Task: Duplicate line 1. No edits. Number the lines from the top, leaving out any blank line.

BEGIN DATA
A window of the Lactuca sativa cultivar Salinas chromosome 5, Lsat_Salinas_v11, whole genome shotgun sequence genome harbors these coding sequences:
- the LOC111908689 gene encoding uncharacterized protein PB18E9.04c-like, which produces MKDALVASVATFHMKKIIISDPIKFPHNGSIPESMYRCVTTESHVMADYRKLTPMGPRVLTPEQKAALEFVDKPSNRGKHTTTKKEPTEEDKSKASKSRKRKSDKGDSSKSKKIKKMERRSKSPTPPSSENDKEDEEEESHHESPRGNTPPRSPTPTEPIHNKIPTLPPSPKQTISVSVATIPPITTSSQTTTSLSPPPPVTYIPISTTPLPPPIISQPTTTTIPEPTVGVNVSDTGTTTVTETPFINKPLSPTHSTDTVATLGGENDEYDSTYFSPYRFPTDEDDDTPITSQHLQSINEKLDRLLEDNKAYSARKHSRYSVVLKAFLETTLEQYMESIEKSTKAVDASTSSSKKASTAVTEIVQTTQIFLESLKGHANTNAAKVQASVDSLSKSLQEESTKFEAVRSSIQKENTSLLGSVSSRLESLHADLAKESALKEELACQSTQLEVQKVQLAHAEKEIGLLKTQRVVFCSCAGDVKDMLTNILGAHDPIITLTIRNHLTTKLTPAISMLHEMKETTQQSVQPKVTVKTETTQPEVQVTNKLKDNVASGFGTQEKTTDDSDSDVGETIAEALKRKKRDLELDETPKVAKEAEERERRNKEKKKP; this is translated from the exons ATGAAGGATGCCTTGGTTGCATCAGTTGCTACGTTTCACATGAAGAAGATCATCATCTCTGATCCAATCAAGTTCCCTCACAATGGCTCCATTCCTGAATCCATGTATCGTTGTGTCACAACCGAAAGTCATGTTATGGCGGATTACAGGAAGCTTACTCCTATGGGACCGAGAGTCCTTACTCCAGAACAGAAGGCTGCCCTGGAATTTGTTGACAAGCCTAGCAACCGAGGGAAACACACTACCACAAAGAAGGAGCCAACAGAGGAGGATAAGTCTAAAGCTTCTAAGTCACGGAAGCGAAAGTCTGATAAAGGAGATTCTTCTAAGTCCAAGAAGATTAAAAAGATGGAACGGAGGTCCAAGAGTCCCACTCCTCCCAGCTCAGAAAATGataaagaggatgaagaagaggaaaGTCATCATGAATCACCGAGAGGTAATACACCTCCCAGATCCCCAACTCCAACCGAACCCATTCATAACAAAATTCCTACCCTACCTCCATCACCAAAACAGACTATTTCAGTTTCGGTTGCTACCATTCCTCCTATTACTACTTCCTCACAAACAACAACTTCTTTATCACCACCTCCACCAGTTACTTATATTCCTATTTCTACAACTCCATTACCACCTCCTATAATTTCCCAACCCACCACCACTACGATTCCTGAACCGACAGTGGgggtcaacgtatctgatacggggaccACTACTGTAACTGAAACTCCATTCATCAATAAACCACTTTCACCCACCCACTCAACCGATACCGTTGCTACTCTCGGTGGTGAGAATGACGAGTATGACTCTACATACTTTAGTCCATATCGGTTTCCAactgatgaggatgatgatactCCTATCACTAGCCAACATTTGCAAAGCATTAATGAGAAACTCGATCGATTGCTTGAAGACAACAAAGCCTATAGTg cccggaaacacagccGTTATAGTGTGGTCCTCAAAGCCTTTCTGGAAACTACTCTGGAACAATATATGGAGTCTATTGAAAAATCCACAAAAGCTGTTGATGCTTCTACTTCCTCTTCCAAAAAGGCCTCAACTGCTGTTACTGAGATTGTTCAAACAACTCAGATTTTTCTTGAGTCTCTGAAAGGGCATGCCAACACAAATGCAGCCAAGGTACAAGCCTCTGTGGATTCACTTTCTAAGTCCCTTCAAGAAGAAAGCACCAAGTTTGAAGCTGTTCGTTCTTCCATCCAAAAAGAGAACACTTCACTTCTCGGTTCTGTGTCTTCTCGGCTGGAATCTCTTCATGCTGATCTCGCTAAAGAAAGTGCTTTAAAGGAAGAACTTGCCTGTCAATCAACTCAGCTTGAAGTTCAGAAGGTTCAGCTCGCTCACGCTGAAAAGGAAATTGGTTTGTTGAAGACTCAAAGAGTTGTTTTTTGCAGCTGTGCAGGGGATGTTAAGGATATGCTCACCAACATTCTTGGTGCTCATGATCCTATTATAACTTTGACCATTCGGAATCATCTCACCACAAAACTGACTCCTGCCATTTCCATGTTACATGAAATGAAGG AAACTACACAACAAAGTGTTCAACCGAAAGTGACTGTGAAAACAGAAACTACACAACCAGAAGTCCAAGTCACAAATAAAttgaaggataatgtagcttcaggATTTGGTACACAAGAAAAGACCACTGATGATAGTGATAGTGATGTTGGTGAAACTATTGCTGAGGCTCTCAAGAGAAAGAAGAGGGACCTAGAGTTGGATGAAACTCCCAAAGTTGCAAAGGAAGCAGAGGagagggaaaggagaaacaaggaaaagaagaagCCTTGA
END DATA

A window of the Lactuca sativa cultivar Salinas chromosome 5, Lsat_Salinas_v11, whole genome shotgun sequence genome harbors these coding sequences: